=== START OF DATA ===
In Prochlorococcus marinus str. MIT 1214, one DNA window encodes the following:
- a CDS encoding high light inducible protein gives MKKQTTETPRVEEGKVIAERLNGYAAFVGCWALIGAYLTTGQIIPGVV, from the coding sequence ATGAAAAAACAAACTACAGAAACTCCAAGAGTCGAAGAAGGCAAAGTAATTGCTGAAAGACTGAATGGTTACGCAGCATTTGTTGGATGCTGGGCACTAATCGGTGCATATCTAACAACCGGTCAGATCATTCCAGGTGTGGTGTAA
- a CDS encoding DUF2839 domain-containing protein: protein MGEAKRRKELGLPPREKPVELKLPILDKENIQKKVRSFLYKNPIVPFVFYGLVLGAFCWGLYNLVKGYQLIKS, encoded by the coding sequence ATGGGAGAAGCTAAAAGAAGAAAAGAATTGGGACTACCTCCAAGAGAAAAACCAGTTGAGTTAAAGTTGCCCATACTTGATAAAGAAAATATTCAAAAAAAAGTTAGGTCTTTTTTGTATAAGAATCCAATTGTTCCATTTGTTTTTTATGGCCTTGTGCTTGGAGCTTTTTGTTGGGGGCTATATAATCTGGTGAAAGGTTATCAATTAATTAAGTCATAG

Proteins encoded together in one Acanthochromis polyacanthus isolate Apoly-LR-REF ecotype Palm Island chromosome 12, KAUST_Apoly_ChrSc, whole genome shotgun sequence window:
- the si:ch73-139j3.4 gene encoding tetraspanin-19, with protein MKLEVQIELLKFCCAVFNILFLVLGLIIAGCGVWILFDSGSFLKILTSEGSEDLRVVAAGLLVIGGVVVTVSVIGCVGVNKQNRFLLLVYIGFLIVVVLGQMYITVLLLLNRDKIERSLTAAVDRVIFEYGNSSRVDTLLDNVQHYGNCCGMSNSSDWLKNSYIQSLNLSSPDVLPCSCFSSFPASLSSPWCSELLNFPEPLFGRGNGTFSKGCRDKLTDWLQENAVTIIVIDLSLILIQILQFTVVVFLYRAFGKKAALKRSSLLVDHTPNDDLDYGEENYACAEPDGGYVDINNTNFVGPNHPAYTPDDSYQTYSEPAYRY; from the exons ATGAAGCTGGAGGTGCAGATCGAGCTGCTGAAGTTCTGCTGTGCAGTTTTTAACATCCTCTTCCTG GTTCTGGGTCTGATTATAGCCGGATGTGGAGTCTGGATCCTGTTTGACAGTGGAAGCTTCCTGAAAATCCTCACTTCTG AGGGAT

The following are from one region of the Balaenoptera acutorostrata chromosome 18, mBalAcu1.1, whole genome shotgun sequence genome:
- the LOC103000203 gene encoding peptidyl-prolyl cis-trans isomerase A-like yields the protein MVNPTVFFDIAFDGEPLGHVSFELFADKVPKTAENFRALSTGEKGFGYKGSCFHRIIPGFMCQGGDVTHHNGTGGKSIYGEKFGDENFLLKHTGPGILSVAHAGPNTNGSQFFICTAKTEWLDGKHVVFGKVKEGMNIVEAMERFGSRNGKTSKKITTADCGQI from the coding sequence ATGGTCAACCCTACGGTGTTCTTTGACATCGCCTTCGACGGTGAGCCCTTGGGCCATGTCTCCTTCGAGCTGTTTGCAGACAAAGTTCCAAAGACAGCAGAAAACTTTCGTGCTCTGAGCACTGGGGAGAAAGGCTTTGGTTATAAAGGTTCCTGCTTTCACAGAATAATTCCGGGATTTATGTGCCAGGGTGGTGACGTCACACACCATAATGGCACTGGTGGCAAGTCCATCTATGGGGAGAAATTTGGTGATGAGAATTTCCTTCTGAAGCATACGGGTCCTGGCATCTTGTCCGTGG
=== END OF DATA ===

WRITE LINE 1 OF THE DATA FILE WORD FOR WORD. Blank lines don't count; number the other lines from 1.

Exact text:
In Prochlorococcus marinus str. MIT 1214, one DNA window encodes the following: